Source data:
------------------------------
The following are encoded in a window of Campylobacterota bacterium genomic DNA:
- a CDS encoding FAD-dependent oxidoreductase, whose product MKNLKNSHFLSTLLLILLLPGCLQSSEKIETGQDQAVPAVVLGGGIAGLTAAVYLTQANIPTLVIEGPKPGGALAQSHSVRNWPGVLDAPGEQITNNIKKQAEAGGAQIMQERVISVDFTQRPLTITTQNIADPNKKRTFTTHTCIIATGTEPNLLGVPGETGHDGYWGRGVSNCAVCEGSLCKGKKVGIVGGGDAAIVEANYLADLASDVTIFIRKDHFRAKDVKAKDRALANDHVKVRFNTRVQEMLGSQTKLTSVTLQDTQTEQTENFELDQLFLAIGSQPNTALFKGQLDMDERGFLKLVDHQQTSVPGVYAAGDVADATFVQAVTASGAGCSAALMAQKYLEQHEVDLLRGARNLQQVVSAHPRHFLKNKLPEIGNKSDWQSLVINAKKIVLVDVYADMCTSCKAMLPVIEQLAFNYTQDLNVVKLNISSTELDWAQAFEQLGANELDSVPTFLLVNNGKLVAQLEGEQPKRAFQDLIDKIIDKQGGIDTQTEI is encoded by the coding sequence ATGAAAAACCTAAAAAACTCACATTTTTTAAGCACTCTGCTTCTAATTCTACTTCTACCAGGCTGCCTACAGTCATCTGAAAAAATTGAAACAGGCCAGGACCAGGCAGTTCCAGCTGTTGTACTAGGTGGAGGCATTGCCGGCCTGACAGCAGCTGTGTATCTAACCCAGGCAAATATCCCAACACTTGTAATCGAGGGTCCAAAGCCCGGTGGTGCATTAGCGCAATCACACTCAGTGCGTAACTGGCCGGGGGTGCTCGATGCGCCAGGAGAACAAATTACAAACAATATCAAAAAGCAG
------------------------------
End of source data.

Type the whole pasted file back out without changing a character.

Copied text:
The following are encoded in a window of Campylobacterota bacterium genomic DNA:
- a CDS encoding FAD-dependent oxidoreductase, whose product MKNLKNSHFLSTLLLILLLPGCLQSSEKIETGQDQAVPAVVLGGGIAGLTAAVYLTQANIPTLVIEGPKPGGALAQSHSVRNWPGVLDAPGEQITNNIKKQAEAGGAQIMQERVISVDFTQRPLTITTQNIADPNKKRTFTTHTCIIATGTEPNLLGVPGETGHDGYWGRGVSNCAVCEGSLCKGKKVGIVGGGDAAIVEANYLADLASDVTIFIRKDHFRAKDVKAKDRALANDHVKVRFNTRVQEMLGSQTKLTSVTLQDTQTEQTENFELDQLFLAIGSQPNTALFKGQLDMDERGFLKLVDHQQTSVPGVYAAGDVADATFVQAVTASGAGCSAALMAQKYLEQHEVDLLRGARNLQQVVSAHPRHFLKNKLPEIGNKSDWQSLVINAKKIVLVDVYADMCTSCKAMLPVIEQLAFNYTQDLNVVKLNISSTELDWAQAFEQLGANELDSVPTFLLVNNGKLVAQLEGEQPKRAFQDLIDKIIDKQGGIDTQTEI is encoded by the coding sequence ATGAAAAACCTAAAAAACTCACATTTTTTAAGCACTCTGCTTCTAATTCTACTTCTACCAGGCTGCCTACAGTCATCTGAAAAAATTGAAACAGGCCAGGACCAGGCAGTTCCAGCTGTTGTACTAGGTGGAGGCATTGCCGGCCTGACAGCAGCTGTGTATCTAACCCAGGCAAATATCCCAACACTTGTAATCGAGGGTCCAAAGCCCGGTGGTGCATTAGCGCAATCACACTCAGTGCGTAACTGGCCGGGGGTGCTCGATGCGCCAGGAGAACAAATTACAAACAATATCAAAAAGCAG